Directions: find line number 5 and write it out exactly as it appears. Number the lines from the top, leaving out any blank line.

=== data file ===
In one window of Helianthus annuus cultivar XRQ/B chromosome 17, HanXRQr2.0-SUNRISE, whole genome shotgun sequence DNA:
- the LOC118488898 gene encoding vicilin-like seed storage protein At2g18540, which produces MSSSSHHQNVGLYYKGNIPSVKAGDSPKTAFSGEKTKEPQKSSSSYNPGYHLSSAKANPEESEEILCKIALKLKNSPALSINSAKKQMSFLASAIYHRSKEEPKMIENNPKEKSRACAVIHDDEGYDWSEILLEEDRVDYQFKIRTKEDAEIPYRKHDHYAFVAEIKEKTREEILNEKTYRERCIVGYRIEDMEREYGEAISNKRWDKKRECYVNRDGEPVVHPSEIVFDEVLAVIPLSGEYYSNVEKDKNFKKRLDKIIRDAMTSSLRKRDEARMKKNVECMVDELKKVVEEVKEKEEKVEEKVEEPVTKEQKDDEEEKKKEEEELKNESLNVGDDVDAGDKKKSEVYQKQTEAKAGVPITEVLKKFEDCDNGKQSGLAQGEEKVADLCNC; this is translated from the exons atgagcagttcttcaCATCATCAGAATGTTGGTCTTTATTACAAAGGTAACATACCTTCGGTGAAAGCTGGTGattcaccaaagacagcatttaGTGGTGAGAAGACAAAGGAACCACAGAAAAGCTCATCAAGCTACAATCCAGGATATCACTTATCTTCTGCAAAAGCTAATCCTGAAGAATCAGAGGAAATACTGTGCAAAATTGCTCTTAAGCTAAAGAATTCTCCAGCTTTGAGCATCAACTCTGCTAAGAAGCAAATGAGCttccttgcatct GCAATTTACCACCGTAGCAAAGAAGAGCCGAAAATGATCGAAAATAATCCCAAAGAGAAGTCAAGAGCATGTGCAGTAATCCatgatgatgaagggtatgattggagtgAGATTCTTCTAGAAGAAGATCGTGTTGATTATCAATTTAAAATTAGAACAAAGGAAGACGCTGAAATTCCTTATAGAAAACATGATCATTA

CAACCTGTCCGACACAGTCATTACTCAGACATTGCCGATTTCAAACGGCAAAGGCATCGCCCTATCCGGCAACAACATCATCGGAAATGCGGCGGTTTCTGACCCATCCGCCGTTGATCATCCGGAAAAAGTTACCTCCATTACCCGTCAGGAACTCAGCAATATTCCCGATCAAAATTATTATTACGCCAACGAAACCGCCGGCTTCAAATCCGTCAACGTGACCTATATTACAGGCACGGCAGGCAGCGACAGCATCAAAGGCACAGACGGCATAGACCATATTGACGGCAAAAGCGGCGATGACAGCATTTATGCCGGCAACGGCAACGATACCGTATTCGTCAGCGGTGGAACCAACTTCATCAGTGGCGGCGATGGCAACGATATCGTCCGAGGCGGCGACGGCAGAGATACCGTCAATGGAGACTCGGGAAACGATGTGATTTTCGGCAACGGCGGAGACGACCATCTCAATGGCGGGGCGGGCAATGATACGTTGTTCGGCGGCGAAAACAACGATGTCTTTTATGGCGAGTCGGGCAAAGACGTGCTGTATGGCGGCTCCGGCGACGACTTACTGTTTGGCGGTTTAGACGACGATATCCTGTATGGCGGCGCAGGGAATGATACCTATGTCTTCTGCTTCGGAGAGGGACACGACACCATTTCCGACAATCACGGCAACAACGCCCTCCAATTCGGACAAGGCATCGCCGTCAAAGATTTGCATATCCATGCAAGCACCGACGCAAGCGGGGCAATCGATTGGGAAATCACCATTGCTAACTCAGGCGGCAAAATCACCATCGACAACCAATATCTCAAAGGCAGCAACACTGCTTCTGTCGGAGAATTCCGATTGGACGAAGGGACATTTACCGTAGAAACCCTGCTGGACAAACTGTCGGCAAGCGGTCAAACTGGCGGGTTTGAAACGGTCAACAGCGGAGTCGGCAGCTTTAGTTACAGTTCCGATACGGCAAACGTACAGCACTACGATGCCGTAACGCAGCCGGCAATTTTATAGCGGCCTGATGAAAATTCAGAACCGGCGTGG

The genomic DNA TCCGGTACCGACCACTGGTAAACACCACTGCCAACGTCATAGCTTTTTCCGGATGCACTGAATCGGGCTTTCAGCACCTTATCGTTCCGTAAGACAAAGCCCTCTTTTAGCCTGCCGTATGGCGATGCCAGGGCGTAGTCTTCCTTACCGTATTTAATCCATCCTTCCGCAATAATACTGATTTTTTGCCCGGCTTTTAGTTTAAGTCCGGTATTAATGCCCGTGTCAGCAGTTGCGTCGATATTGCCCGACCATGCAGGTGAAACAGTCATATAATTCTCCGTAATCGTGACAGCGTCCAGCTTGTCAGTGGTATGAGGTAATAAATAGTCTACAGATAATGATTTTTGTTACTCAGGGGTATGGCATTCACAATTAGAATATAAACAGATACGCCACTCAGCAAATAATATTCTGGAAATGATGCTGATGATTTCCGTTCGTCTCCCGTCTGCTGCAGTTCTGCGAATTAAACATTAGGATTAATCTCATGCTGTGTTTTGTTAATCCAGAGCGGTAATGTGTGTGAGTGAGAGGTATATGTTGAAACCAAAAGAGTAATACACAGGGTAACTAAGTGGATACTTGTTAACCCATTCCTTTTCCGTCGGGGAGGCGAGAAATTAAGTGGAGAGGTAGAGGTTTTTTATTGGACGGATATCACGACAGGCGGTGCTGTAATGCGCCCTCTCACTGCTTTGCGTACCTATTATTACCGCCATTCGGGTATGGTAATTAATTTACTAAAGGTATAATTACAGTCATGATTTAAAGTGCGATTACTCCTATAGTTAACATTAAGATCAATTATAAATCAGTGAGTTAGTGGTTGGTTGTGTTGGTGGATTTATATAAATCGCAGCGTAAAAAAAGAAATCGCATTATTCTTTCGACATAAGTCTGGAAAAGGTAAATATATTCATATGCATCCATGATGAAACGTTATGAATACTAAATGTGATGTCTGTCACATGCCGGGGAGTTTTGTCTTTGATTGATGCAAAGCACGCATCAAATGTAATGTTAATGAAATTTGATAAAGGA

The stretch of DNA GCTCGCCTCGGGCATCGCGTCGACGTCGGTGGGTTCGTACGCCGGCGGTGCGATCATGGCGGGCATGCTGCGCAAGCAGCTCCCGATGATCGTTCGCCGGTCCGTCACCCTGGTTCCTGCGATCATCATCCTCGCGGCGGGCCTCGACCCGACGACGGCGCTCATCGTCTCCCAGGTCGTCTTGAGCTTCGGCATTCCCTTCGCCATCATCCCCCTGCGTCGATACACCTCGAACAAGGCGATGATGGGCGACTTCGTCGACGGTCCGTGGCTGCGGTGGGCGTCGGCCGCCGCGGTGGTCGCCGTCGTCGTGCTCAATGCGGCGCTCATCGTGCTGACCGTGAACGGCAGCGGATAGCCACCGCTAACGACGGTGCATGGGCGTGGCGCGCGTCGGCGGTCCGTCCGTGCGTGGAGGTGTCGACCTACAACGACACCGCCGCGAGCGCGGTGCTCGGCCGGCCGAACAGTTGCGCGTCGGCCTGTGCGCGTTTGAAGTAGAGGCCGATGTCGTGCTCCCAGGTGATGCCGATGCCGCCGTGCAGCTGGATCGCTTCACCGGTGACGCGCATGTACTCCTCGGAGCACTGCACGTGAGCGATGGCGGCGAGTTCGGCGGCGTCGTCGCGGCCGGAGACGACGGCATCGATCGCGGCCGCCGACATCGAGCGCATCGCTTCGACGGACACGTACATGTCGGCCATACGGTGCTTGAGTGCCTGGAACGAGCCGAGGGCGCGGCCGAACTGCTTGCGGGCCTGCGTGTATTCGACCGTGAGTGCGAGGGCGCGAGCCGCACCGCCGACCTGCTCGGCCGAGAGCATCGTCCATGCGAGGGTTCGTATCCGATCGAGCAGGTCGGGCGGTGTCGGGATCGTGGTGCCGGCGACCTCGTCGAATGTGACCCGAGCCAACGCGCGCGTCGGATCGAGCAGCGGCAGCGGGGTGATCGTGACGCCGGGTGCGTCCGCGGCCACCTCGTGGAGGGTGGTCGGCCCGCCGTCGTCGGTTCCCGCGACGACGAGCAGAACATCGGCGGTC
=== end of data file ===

The stretch of DNA GCTCGCCTCGGGCATCGCGTCGACGTCGGTGGGTTCGTACGCCGGCGGTGCGATCATGGCGGGCATGCTGCGCAAGCAGCTCCCGATGATCGTTCGCCGGTCCGTCACCCTGGTTCCTGCGATCATCATCCTCGCGGCGGGCCTCGACCCGACGACGGCGCTCATCGTCTCCCAGGTCGTCTTGAGCTTCGGCATTCCCTTCGCCATCATCCCCCTGCGTCGATACACCTCGAACAAGGCGATGATGGGCGACTTCGTCGACGGTCCGTGGCTGCGGTGGGCGTCGGCCGCCGCGGTGGTCGCCGTCGTCGTGCTCAATGCGGCGCTCATCGTGCTGACCGTGAACGGCAGCGGATAGCCACCGCTAACGACGGTGCATGGGCGTGGCGCGCGTCGGCGGTCCGTCCGTGCGTGGAGGTGTCGACCTACAACGACACCGCCGCGAGCGCGGTGCTCGGCCGGCCGAACAGTTGCGCGTCGGCCTGTGCGCGTTTGAAGTAGAGGCCGATGTCGTGCTCCCAGGTGATGCCGATGCCGCCGTGCAGCTGGATCGCTTCACCGGTGACGCGCATGTACTCCTCGGAGCACTGCACGTGAGCGATGGCGGCGAGTTCGGCGGCGTCGTCGCGGCCGGAGACGACGGCATCGATCGCGGCCGCCGACATCGAGCGCATCGCTTCGACGGACACGTACATGTCGGCCATACGGTGCTTGAGTGCCTGGAACGAGCCGAGGGCGCGGCCGAACTGCTTGCGGGCCTGCGTGTATTCGACCGTGAGTGCGAGGGCGCGAGCCGCACCGCCGACCTGCTCGGCCGAGAGCATCGTCCATGCGAGGGTTCGTATCCGATCGAGCAGGTCGGGCGGTGTCGGGATCGTGGTGCCGGCGACCTCGTCGAATGTGACCCGAGCCAACGCGCGCGTCGGATCGAGCAGCGGCAGCGGGGTGATCGTGACGCCGGGTGCGTCCGCGGCCACCTCGTGGAGGGTGGTCGGCCCGCCGTCGTCGGTTCCCGCGACGACGAGCAGAACATCGGCGGTC